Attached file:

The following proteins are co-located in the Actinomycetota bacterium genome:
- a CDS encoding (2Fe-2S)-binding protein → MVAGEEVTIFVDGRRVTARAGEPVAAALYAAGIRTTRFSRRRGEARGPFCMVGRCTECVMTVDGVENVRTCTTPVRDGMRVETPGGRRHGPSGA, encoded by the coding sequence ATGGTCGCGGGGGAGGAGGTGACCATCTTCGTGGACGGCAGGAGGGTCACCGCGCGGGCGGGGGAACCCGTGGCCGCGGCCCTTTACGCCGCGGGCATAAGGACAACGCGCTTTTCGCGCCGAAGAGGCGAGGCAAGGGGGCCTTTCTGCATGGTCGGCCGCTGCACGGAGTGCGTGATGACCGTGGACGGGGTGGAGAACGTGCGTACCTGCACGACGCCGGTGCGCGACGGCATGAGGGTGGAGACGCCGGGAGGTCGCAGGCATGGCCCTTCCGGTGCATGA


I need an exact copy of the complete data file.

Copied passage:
The following proteins are co-located in the Actinomycetota bacterium genome:
- a CDS encoding (2Fe-2S)-binding protein → MVAGEEVTIFVDGRRVTARAGEPVAAALYAAGIRTTRFSRRRGEARGPFCMVGRCTECVMTVDGVENVRTCTTPVRDGMRVETPGGRRHGPSGA, encoded by the coding sequence ATGGTCGCGGGGGAGGAGGTGACCATCTTCGTGGACGGCAGGAGGGTCACCGCGCGGGCGGGGGAACCCGTGGCCGCGGCCCTTTACGCCGCGGGCATAAGGACAACGCGCTTTTCGCGCCGAAGAGGCGAGGCAAGGGGGCCTTTCTGCATGGTCGGCCGCTGCACGGAGTGCGTGATGACCGTGGACGGGGTGGAGAACGTGCGTACCTGCACGACGCCGGTGCGCGACGGCATGAGGGTGGAGACGCCGGGAGGTCGCAGGCATGGCCCTTCCGGTGCATGA